The Telegraph
Saturday , February 16 , 2013
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Poacher alert in Palamau

- Hunters from MP sneak in, patrolling stepped up

Ranchi, Feb. 15: Palamau’s dwindling big cats are under big threat.

Hunters from Madhya Pradesh’s infamous Bahelia and Pardhi tribes have taken advantage of Jharkhand’s porous borders to reach the tiger reserve in Betla, prompting wildlife guardians to press the alarm.

The state’s lone tiger habitat has been put on high alert since yesterday after Panna Tiger Reserve’s field director R.S. Murthy intimated his Palamau Tiger Reserve (PTR) counterpart S.H. Kazmi about the concerning development over phone a day ago.

Sources maintained that search operations had been launched across the length and breadth of the reserve from today. PTR officials maintained that if need arose, they might seek help from security forces.

Speaking to The Telegraph, Kazmi confirmed the SOS. “It is true that we have been alerted about Bahelia-Pardhi tribes. Our reserve is huge and their location isn’t known yet. But, we have intensified patrolling,” he said.

Bahelias and Pardhis are nomadic hunters. They mostly inhabit Panna and Katni villages in the tiger reserve in MP’s Chhatarpur district and have well-evidenced history of poaching wild animals, especially tigers, leopards and elephants.

On January 29, two tribal poachers were arrested in the Panna Tiger Reserve with a cache of countrymade arms and ammunition. Animal trophies such as skin, mane and meat were also found in their possession.

The arrest was not a stray incident. In the past couple of months, the anti-poaching squad of the tiger reserve in MP has made three to four rounds of arrests, and seized hunting gear and even live baits.

“The Bahelia-Pardhi tribals are notorious for using both traditional and modern techniques (bombs and wires) to trap wild animals. They are quite skilled hunters I must say,” said a well-placed PTR official on his way to morning patrol.

Panna once roared with the royal presence of a large number of big cats. But, tribal hunters took a heavy toll on the reserve. Recently, wildlife officials in MP released a feline couple in Panna to boost its big cat population.

“All this while the reserve also developed multilevel intelligence units under its field director to curb poaching and wildlife trade. The anti-poaching cell alerted us about tribal hunters sneaking into our territory. This has been confirmed by other agencies,” the PTR official said.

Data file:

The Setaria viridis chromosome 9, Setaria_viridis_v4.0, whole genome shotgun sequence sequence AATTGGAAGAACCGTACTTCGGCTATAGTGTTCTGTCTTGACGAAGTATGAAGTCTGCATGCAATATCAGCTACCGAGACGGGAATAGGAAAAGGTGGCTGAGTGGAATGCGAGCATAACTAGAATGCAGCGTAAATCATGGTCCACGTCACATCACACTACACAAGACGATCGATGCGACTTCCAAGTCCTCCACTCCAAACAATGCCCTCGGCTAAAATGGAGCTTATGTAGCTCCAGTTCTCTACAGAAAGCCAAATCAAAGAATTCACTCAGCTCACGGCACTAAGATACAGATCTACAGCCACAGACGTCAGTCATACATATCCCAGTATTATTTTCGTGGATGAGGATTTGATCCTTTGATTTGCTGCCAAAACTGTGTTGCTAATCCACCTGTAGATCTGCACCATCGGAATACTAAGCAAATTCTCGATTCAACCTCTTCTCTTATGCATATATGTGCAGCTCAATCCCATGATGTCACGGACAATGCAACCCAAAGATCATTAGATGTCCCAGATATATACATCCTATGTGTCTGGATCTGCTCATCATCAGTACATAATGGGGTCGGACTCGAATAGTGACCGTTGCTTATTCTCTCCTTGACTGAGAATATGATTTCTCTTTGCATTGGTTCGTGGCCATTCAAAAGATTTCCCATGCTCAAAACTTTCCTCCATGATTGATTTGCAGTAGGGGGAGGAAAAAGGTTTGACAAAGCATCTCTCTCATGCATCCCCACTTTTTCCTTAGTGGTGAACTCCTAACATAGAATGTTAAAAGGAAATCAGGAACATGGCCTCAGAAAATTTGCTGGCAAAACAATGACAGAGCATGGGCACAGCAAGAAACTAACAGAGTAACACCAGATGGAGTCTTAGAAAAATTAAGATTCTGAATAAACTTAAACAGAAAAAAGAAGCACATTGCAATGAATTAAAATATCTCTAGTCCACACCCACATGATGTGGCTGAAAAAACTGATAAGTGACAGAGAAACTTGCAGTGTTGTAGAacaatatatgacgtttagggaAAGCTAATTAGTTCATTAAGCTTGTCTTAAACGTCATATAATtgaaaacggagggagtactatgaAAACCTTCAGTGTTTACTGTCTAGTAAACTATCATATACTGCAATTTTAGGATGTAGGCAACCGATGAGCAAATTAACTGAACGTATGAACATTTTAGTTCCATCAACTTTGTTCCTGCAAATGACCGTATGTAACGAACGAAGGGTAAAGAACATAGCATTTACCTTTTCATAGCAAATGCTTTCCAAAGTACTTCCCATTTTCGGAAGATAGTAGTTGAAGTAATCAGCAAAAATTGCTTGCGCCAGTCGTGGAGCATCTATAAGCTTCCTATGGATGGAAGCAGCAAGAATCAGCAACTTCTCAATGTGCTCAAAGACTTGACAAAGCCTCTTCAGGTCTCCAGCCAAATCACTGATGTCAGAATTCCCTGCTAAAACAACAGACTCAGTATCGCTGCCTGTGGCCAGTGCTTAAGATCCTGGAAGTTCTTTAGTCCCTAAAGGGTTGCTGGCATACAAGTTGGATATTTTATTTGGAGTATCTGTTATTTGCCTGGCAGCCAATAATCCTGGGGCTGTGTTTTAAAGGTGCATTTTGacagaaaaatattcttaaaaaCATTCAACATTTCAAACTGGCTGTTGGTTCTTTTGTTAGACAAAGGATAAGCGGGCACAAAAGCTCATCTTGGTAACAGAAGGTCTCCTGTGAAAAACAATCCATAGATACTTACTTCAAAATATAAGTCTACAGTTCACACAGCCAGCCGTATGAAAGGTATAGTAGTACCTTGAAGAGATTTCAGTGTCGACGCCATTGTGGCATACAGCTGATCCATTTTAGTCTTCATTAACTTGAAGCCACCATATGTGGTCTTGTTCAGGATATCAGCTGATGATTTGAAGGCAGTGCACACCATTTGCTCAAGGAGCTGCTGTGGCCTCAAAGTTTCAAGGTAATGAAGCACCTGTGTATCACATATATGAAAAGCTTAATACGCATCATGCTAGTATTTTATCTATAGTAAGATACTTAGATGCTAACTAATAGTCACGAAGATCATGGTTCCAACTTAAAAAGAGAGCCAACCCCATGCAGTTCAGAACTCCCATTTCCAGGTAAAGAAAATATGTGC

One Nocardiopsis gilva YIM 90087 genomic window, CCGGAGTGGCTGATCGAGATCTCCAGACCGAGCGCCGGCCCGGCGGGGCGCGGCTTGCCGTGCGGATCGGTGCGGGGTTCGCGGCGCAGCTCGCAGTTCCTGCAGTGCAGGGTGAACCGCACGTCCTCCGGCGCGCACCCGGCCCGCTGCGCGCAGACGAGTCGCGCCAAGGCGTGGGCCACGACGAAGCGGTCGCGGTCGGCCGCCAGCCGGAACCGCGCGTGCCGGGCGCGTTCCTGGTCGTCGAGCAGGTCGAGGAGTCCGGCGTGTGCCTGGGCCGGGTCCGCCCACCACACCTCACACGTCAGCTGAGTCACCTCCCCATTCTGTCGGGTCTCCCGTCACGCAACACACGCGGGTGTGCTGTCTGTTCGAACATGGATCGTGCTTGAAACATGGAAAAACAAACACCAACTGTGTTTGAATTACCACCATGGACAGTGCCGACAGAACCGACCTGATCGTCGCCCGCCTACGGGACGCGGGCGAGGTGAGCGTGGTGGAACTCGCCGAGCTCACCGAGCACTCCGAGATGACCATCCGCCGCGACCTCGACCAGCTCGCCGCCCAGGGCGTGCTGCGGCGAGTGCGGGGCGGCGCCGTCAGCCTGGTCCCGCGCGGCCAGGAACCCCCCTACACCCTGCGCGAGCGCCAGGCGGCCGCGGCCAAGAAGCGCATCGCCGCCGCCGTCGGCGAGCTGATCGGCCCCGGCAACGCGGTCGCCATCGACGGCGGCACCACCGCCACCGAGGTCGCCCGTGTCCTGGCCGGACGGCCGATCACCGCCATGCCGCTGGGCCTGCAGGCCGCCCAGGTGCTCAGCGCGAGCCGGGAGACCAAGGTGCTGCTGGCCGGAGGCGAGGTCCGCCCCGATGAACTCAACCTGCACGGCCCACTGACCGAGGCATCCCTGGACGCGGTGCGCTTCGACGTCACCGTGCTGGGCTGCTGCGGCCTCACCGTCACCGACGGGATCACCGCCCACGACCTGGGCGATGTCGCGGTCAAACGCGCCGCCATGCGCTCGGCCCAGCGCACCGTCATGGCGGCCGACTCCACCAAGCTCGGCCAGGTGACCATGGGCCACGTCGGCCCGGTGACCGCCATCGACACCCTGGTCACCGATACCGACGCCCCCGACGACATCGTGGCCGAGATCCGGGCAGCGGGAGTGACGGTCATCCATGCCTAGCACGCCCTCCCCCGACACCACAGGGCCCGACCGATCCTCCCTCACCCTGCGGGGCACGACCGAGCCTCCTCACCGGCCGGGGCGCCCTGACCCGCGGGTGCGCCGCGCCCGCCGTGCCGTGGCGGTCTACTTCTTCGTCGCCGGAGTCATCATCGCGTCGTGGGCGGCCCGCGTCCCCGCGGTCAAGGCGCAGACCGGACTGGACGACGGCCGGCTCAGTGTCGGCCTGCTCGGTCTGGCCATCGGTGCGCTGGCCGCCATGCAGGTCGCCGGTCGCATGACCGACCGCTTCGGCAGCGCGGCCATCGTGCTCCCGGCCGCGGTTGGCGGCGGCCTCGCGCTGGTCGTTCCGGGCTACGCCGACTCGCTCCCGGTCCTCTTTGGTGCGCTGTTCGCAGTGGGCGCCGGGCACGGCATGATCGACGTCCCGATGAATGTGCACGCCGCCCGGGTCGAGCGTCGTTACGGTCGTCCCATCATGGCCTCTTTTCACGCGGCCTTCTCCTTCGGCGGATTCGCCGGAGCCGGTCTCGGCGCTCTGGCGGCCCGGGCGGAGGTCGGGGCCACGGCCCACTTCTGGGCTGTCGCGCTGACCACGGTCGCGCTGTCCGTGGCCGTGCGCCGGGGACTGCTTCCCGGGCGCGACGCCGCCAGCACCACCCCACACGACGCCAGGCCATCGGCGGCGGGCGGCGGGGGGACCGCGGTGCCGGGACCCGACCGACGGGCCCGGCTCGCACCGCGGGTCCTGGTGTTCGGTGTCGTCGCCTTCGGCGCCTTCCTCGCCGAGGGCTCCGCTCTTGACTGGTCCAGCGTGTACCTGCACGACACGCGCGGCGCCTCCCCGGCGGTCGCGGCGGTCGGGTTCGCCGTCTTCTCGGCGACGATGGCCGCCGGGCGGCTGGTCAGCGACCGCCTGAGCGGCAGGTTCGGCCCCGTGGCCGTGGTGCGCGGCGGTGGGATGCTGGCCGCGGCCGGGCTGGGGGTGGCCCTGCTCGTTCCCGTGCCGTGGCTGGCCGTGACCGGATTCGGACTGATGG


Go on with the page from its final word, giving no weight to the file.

Panna is not the only killing field. The nomadic Bahelias and Pardhis keep moving from one reserve to another using unmanned forest corridors. “Late last year, a wildlife trade racket was busted in Maharashtra, where their involvement was reported,” said a PTR official.

Forest officials suspect that the hunters took a Chhattisgarh-Garhwa-Palamau corridor to enter the reserve. “They may have come from Sarguja in Chhattisgarh via Garhwa-Bhandaria route or from Mahuadanr-Kusmi region. Some of these areas are almost inaccessible,” said a forester.

Although there are no official records, Palamau did see poaching activities in the past decade. However, it is for the first time that these hunters are known to have entered the reserve.

According to the last census, the reserve had six tigers. Two weeks ago, Garu range cameras photographed tigers twice. Officials are not sure whether it was one animal or two. Pug marks were also found on Thursday. The location is being kept under wraps for security reasons, but officials said 16-17 pug marks of the same animal were found during patrolling. “We are not sure if the tiger has migrated from Chhattisgarh. We hope it is one of ours. It is a young male,” an official said.

Casual workers at the reserve also reported hearing roars in recent times. “In fact, last month on Mandal-Barwadih Road, I saw a flash of stripes. It was a brief but majestic sight,” said a worker.

The 24x7 cameras at PTR have also captured animals like leopards and cheetals at regular intervals. They are in danger too, if patrol teams fail to round up poachers.